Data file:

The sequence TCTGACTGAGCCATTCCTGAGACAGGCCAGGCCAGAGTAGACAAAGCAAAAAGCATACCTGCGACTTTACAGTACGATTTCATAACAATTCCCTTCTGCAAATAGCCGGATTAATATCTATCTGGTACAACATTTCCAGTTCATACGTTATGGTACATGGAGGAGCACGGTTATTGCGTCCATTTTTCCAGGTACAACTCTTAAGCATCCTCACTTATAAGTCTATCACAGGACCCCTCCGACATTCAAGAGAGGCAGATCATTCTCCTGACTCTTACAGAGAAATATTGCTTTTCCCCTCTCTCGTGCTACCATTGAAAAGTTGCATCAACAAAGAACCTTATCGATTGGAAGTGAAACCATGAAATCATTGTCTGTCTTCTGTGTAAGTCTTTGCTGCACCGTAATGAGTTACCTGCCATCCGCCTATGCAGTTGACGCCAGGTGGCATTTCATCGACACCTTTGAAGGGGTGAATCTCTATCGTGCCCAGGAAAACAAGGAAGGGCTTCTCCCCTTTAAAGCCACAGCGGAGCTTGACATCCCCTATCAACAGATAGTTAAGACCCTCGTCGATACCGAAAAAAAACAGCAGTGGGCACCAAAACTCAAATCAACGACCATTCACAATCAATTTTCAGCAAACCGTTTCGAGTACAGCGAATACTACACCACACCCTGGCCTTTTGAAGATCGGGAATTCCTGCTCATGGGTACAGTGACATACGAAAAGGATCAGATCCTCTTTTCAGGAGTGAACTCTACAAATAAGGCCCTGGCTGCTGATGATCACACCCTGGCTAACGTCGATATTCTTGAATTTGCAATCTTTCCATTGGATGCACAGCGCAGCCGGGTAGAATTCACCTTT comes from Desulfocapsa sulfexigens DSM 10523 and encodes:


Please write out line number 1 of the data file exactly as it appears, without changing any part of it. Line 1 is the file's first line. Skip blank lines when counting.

The sequence TCTGACTGAGCCATTCCTGAGACAGGCCAGGCCAGAGTAGACAAAGCAAAAAGCATACCTGCGACTTTACAGTACGATTTCATAACAATTCCCTTCTGCAAATAGCCGGATTAATATCTATCTGGTACAACATTTCCAGTTCATACGTTATGGTACATGGAGGAGCACGGTTATTGCGTCCATTTTTCCAGGTACAACTCTTAAGCATCCTCACTTATAAGTCTATCACAGGACCCCTCCGACATTCAAGAGAGGCAGATCATTCTCCTGACTCTTACAGAGAAATATTGCTTTTCCCCTCTCTCGTGCTACCATTGAAAAGTTGCATCAACAAAGAACCTTATCGATTGGAAGTGAAACCATGAAATCATTGTCTGTCTTCTGTGTAAGTCTTTGCTGCACCGTAATGAGTTACCTGCCATCCGCCTATGCAGTTGACGCCAGGTGGCATTTCATCGACACCTTTGAAGGGGTGAATCTCTATCGTGCCCAGGAAAACAAGGAAGGGCTTCTCCCCTTTAAAGCCACAGCGGAGCTTGACATCCCCTATCAACAGATAGTTAAGACCCTCGTCGATACCGAAAAAAAACAGCAGTGGGCACCAAAACTCAAATCAACGACCATTCACAATCAATTTTCAGCAAACCGTTTCGAGTACAGCGAATACTACACCACACCCTGGCCTTTTGAAGATCGGGAATTCCTGCTCATGGGTACAGTGACATACGAAAAGGATCAGATCCTCTTTTCAGGAGTGAACTCTACAAATAAGGCCCTGGCTGCTGATGATCACACCCTGGCTAACGTCGATATTCTTGAATTTGCAATCTTTCCATTGGATGCACAGCGCAGCCGGGTAGAATTCACCTTT comes from Desulfocapsa sulfexigens DSM 10523 and encodes: